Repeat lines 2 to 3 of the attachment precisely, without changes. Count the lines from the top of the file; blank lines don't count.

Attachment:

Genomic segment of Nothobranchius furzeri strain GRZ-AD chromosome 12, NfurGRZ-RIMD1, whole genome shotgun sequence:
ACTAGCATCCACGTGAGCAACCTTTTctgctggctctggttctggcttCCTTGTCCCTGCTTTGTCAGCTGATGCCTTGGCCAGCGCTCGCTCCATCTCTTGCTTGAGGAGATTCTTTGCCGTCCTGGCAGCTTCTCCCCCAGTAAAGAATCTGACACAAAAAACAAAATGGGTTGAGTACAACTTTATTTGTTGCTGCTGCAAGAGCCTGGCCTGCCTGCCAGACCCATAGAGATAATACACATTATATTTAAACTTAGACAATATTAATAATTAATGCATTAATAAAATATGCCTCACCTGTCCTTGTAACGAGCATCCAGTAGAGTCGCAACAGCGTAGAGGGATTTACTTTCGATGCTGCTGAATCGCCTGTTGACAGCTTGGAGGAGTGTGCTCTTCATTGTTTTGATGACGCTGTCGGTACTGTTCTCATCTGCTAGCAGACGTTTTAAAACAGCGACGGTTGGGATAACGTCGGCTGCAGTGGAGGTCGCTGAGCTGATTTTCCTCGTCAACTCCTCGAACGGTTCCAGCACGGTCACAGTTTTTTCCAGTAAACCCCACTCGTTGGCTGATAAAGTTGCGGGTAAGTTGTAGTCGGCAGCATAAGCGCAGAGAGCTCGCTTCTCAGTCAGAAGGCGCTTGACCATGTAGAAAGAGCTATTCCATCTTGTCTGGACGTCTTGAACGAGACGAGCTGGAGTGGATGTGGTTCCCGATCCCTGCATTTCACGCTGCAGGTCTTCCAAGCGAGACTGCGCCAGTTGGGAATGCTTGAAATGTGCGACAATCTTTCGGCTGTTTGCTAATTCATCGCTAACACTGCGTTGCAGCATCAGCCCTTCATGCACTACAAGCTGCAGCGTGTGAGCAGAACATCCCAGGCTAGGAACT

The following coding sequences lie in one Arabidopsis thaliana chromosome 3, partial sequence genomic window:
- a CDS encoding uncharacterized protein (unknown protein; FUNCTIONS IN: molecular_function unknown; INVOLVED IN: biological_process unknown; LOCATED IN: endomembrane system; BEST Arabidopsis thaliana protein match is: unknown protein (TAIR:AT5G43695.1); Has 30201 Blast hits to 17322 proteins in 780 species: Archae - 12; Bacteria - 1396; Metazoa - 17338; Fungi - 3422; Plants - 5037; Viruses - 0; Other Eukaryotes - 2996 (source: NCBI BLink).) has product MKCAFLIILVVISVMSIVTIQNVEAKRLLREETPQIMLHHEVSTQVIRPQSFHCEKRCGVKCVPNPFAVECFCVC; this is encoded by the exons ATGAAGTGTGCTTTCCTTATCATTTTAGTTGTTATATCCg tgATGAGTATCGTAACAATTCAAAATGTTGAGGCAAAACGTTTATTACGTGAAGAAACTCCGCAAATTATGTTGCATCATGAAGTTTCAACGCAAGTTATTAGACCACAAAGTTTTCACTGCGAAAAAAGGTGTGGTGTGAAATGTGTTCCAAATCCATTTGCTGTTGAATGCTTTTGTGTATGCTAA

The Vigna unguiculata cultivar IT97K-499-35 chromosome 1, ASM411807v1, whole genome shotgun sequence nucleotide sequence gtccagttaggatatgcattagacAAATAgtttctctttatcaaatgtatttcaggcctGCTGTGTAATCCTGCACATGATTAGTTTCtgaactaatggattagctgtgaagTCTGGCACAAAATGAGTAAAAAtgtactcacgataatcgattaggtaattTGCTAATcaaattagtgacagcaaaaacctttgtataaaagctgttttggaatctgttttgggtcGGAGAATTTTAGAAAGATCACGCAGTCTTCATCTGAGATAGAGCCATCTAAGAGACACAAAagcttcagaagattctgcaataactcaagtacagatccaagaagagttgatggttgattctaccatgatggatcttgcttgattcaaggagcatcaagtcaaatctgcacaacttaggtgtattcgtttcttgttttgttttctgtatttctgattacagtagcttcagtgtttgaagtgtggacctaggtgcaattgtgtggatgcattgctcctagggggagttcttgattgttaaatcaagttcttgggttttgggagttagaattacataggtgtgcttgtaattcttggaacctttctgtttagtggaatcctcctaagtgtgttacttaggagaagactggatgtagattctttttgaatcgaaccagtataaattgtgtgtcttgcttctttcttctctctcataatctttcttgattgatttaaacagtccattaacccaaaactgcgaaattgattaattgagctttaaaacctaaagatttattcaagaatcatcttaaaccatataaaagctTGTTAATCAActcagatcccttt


ACTAGCATCCACGTGAGCAACCTTTTctgctggctctggttctggcttCCTTGTCCCTGCTTTGTCAGCTGATGCCTTGGCCAGCGCTCGCTCCATCTCTTGCTTGAGGAGATTCTTTGCCGTCCTGGCAGCTTCTCCCCCAGTAAAGAATCTGACACAAAAAACAAAATGGGTTGAGTACAACTTTATTTGTTGCTGCTGCAAGAGCCTGGCCTGCCTGCCAGACCCATAGAGATAATACACATTATATTTAAACTTAGACAATATTAATAATTAATGCATTAATAAAATATGCCTCACCTGTCCTTGTAACGAGCATCCAGTAGAGTCGCAACAGCGTAGAGGGATTTACTTTCGATGCTGCTGAATCGCCTGTTGACAGCTTGGAGGAGTGTGCTCTTCATTGTTTTGATGACGCTGTCGGTACTGTTCTCATCTGCTAGCAGACGTTTTAAAACAGCGACGGTTGGGATAACGTCGGCTGCAGTGGAGGTCGCTGAGCTGATTTTCCTCGTCAACTCCTCGAACGGTTCCAGCACGGTCACAGTTTTTTCCAGTAAACCCCACTCGTTGGCTGATAAAGTTGCGGGTAAGTTGTAGTCGGCAGCATAAGCGCAGAGAGCTCGCTTCTCAGTCAGAAGGCGCTTGACCATGTAGAAAGAGCTATTCCATCTTGTCTGGACGTCTTGAACGAGACGAGCTGGAGTGGATGTGGTTCCCGATCCCTGCATTTCACGCTGCAGGTCTTCCAAGCGAGACTGCGCCAGTTGGGAATGCTTGAAATGTGCGACAATCTTTCGGCTGTTTGCTAATTCATCGCTAACACTGCGTTGCAGCATCAGCCCTTCATGCACTACAAGCTGCAGCGTGTGAGCAGAACATCCCAGGCTAGGAACT

The following coding sequences lie in one Arabidopsis thaliana chromosome 3, partial sequence genomic window: